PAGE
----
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them rest assured that at that time they will have accomplished everything they set out to do: Troy will be taken and overthrown and its people destroyed and vanquished.’ Achilles wrote down all that the oracle said. He made obeisance to the god, thanking him and prostrating himself before the altar. (5789–816) Calcas Defects to the Greeks Now you can hear how on that very same day Calcas, a wise and famous soothsayer, had come to Delphi. He was the son of a Trojan named Testor and was possessed of great sense. He brought gifts to Apollo, having come to the god to beseech mercy for the Trojans and to ask how they would fare and how they should act. The Trojan king and his people had sent Calcas there to offer gifts on the altar and to hear the divine oracle and learn in that way how they would cope with the forces coming to attack them. This is what the divine oracle said to Calcas: ‘See to it’, it said, ‘that on the morrow you go straight to the fleet belonging to the Greek host. You will go to Troy with them. You are wise and will instruct them; they will have great need of your intelligence. Do not let them return to their homeland before having taken Troy and punished its people. That is how it must turn out, for that is my pleasure.’ (5817–44) Calcas and Achilles, who had never seen each other before, met in the temple. Afterwards, having conversed together for a long time, they revealed their divine responses to each other. The time they spent together was very pleasant. Achilles brought Calcas back with him and lodged him in his residence in Delphi. He took great pains to serve him and to do his pleasure. They pledged in good faith to maintain their trust and companionship. Then they travelled so diligently that they came to Athens. Achilles told the barons what the oracle had said to him. He reported and set out all that it had promised them. ‘The Greeks will achieve victory, rest assured of that. It will indeed be unfortunate if they were ever to doubt this.’ Never was such joy heard as was displayed by those in the fleet. Then Calcas spoke to them, setting out truthfully and in good order how the Trojans had sent him to the god, to whom they offered their gifts. He continued as follows: ‘In order to find out and learn the truth that Apollo would reveal about what lay ahead for them, and whether Troy should defend itself or whether they could hold out against you who were to come there to Troy, they chose me and sent me, entrusting the message to me. I came to Delphi in their name. I wished most earnestly that things would turn out to their advantage. I had done everything in my power to achieve that. I was in the god’s temple. I placed on the altar the gifts I had brought from Troy and made sacrifice to him in the manner and way I knew to be proper. (5845–87) ‘I do not want to make a long story out of this. But here is what the divine voice told me: I should come to Athens here by the seashore to speak with you, to tell you and admonish you never to depart from or make peace with the Trojans before Troy has been laid waste and its people slaughtered and vanquished. It ordered me to remain with you in order to counsel your host. I am obliged to go to Troy with you to advise your army. Whatever pleases Apollo it behoves me to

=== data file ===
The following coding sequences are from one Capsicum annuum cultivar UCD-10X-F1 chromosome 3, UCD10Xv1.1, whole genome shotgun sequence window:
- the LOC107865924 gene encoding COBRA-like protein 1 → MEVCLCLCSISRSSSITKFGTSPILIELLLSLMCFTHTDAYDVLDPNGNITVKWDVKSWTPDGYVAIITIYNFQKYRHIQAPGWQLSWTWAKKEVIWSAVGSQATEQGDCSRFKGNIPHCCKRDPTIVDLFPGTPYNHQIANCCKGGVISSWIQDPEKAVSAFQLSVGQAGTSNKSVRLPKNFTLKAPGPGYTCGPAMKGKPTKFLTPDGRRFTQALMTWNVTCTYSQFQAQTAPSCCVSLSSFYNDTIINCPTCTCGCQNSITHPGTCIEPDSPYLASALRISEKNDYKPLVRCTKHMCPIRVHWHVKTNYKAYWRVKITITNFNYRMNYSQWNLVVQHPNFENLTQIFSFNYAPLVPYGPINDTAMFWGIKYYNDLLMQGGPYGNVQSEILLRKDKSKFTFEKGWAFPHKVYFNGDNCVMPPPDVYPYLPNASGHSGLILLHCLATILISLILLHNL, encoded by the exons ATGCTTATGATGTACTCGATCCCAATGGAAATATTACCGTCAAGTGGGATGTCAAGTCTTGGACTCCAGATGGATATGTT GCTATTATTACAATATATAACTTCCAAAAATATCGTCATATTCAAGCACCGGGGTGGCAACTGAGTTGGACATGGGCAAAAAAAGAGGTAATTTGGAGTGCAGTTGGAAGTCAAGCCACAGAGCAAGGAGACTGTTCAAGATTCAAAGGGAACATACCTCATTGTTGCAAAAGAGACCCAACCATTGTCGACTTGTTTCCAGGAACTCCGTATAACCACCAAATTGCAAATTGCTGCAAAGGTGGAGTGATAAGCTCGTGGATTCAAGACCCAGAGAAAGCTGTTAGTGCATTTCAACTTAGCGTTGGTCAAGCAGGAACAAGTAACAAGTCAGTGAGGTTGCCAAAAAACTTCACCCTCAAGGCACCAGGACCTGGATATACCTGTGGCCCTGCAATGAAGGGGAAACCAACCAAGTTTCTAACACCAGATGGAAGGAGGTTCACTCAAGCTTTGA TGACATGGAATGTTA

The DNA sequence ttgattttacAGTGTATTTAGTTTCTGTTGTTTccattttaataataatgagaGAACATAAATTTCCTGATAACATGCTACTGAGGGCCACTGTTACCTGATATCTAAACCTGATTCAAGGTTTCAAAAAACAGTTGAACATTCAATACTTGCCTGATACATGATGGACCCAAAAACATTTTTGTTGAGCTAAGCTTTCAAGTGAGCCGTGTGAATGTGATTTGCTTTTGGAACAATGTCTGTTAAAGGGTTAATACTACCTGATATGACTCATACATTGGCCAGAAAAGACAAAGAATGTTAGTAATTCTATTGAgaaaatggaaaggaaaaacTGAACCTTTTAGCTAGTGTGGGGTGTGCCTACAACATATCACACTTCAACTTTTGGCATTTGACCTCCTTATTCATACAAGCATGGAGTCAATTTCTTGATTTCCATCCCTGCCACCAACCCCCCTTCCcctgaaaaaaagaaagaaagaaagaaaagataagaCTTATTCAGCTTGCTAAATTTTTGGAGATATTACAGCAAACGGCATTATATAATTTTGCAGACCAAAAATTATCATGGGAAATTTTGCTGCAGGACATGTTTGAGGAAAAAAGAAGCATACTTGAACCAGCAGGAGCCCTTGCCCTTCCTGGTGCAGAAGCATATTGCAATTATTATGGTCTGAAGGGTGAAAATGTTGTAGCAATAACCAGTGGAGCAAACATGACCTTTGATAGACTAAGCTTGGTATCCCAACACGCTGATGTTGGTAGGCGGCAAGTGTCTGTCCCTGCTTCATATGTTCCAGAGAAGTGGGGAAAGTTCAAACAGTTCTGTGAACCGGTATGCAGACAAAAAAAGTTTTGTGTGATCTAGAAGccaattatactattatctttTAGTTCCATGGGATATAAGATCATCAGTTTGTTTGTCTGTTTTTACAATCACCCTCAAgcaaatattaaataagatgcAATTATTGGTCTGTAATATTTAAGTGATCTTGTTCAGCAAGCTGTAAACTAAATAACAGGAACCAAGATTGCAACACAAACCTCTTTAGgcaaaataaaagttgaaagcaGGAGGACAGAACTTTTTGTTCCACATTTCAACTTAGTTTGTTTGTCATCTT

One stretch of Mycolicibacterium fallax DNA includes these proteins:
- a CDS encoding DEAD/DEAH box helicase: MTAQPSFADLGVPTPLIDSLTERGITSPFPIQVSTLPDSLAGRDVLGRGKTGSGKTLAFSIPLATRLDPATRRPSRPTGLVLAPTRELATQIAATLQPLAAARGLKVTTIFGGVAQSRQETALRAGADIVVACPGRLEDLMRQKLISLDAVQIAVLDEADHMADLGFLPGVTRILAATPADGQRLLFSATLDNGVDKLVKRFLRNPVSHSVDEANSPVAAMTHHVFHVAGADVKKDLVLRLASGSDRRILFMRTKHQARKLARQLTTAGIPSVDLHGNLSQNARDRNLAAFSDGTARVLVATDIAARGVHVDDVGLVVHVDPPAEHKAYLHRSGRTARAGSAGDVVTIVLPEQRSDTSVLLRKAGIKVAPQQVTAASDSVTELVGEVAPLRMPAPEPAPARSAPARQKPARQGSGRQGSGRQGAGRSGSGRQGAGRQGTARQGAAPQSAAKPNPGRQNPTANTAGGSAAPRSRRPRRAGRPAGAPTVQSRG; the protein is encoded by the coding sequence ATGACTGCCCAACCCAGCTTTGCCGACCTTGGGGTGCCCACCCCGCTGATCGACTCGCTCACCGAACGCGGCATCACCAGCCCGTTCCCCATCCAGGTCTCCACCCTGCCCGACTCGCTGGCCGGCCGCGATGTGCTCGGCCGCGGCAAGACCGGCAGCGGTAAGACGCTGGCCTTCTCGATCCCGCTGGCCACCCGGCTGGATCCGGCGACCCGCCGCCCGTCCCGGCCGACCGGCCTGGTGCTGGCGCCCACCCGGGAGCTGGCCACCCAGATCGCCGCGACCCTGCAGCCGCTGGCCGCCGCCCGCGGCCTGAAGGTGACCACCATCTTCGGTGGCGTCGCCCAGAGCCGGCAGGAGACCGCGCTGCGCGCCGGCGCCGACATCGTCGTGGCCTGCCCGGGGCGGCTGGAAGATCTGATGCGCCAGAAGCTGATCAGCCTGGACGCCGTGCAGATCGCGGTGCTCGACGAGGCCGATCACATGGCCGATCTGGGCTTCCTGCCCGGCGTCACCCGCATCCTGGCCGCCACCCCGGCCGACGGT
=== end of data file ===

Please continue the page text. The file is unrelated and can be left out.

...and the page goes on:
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execute obediently. Since it pleases him that I join you, I do not want to refuse. He who does what displeases the gods seeks and brings about his own undoing. But one thing I shall tell you for certain: I shall incur more blame for this than for anything else. All the Trojans will hate me for it, and they will be profoundly surprised to hear that I am with you. But that will not prevent me from acting in this way. It is preferable, it seems to me, to obey the gods and do their bidding and pleasure than to obey the Trojans. Carry out what you have undertaken without a long delay. You have fair weather and a good breeze. Before tomorrow night, if you take my word for it, the whole fleet will have set sail.’ (5888–920) Sacrifice to Diana and Departure of the Greek Fleet Before this, the Greeks were already in very high spirits and cheerful, but now that Calcas had reassured them they were all the more delighted. They welcomed him most gladly and happily retained him. Now all of them felt confident about setting out. They would promptly set sail the following day, with the intention of sailing straight to Troy; however, this became impossible because a storm prohibited their passage. An extraordinary tempest, terrible, dark and sombre, went on for I do not know how many days. This upset them very much and, indeed, they were all nearly drowned because of it; they were at a great loss to know what to do. Calcas performed his incantations, and by consulting his omens he quickly discovered the meaning of this tempest that prevented their crossing the sea. He summoned the barons. ‘My lords’, he said, ‘now I know and see why we have had such weather. We have come close to being deceived. Diana has become very angry and is quite upset with us because we did not appeal to her and because she did not receive a sacrifice from us. She has made this very clear to us. We shall never have good weather or wind until she is placated. But I wish to tell you, and explain for all of you, my advice and opinion regarding what we should do. We must go into those great and famous woods called Alida and offer sacrifice to her there. Agamemnon, who has command and dominion over us, will perform the rites himself. After that, we shall be sure and certain that, with fair wind and great joy, we can make harbour at Troy.’ (5921–66) There was no delay in carrying out this task. They made their way to Alida. Agamemnon alone offered the sacrifice, prostrating himself before the goddess and submitting himself entirely to her will. He reconciled and made peace with her, after which they returned to the ships. It was proclaimed and announced to everyone that no one should refrain from crossing the sea. From now on, there was to be no delay. The Greeks were overjoyed. They raised anchor immediately and drew their sails high up on the masts.49 They set sail following the stars by night as the ships fanned out over the sea. They had the wind they wanted. As pilot, leader and guide they had a person whose name I shall tell you: it was Philotetes. He was a worthy and courageous vassal, albeit old and quite aged, 49